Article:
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the schools? carlos martin, i have to say, speculated maybe fields was taken off the street because it was so dangerous and then, what, put into a school? >> it is an interesting thing. police officers don't even have to have a college education in many places across the country. they go to a police academy, which could be a few months, two months to six months to penning on the jurisdiction. then they have periodic in-service training throughout their career. there's very little known exactly how school resource officers are selected. frankly, it is officers who apply for the position, 72 wants to work in the schools. from what i'm hearing as to officer fields, i'm not sure he has the demeanor and personality type that would be summit he we want working in a public high school. juan: phil stinson, i want to ask about the responsibility of school districts as opposed to where police officers are out on the streets, the expectation of parents that when they send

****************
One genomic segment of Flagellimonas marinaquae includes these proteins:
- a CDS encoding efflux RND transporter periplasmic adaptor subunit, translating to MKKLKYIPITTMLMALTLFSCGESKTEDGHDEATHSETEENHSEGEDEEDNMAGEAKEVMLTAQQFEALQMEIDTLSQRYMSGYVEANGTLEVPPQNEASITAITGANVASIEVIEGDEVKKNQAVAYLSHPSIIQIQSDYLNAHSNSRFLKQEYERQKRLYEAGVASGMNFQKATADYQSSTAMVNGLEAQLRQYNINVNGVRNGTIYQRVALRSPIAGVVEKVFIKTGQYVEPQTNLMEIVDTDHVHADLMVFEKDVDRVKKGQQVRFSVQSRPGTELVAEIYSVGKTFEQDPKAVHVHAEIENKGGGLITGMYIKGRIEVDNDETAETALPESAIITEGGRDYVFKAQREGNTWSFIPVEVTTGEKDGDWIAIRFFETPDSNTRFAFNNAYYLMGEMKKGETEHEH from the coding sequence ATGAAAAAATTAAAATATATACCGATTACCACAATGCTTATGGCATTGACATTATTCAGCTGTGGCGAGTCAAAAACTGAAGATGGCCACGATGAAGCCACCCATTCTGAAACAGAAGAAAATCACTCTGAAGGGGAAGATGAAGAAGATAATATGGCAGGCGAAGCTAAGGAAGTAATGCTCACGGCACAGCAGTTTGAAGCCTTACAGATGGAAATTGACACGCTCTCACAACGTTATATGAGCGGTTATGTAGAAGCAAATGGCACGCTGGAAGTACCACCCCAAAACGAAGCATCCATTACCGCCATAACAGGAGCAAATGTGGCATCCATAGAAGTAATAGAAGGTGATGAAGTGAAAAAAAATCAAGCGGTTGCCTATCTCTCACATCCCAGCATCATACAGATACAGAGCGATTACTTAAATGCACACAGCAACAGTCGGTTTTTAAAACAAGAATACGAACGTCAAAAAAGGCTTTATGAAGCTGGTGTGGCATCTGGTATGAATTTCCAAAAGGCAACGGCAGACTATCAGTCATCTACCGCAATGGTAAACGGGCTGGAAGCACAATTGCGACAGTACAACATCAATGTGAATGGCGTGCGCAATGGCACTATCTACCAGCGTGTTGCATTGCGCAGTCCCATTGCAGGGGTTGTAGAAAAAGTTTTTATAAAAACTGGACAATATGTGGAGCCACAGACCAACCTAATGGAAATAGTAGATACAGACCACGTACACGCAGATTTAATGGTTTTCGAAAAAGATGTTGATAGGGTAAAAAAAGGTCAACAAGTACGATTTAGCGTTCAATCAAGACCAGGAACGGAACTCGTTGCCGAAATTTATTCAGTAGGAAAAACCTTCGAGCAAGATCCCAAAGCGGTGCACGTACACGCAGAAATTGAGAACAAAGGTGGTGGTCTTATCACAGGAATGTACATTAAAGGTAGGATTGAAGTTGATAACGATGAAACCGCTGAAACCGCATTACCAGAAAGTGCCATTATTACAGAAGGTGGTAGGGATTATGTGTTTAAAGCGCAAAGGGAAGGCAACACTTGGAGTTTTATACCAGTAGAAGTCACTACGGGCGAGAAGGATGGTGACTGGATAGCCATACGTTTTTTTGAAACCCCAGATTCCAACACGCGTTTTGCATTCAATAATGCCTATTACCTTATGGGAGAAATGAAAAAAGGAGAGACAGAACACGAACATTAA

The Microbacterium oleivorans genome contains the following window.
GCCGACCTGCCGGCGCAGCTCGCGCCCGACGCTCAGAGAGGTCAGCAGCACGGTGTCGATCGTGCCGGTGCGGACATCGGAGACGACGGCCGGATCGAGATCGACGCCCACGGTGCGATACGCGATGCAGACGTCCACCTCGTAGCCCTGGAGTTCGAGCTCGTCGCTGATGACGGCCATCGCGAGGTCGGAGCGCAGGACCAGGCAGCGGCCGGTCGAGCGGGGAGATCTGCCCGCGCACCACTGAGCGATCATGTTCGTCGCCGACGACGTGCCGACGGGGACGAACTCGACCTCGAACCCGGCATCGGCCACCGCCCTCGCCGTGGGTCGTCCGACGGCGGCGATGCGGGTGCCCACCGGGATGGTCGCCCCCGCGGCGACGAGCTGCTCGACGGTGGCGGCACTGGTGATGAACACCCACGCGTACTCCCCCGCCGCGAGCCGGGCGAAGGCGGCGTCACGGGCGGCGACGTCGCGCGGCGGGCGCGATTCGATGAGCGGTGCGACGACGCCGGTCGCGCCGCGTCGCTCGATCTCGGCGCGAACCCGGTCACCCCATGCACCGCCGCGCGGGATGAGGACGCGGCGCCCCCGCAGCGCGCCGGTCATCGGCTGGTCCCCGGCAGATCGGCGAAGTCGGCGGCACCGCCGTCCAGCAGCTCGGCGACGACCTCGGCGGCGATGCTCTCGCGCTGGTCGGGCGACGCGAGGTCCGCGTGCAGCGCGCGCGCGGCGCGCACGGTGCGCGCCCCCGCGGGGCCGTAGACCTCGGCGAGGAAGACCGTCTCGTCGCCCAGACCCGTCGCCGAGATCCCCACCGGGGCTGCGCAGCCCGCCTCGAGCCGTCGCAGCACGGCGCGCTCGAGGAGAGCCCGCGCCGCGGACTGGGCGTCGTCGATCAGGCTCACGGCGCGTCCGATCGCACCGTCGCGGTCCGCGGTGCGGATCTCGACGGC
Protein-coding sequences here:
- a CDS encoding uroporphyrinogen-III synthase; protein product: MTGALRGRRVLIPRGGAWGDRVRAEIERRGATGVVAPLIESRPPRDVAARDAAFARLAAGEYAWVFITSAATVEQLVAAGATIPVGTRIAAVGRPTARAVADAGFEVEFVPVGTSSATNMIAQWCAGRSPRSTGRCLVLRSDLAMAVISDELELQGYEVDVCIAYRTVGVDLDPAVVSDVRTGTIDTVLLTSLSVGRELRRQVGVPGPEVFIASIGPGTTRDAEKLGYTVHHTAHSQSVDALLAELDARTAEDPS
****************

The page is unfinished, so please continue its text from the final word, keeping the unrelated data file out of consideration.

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their children to school be districts will take some responsibility for their safety. this whole issue of more and more police being employed inside the schools and being able to use this kind of authority and force on basically, children. >> it is estimated more than half the schools in the united states, public schools, have school resource officers assigned either part-time or full-time. at least 17,000 officers in the schools. in terms of their roles, there's a good bit of ambiguity. are the educators, are they mentors, police officers, are they security officers? in most jurisdictions, they are all of the above, and they don't have training in pedagogical issues or education issues. they are not trained educators. and one thing that seems to be a parent is that at least officer fields did not have training in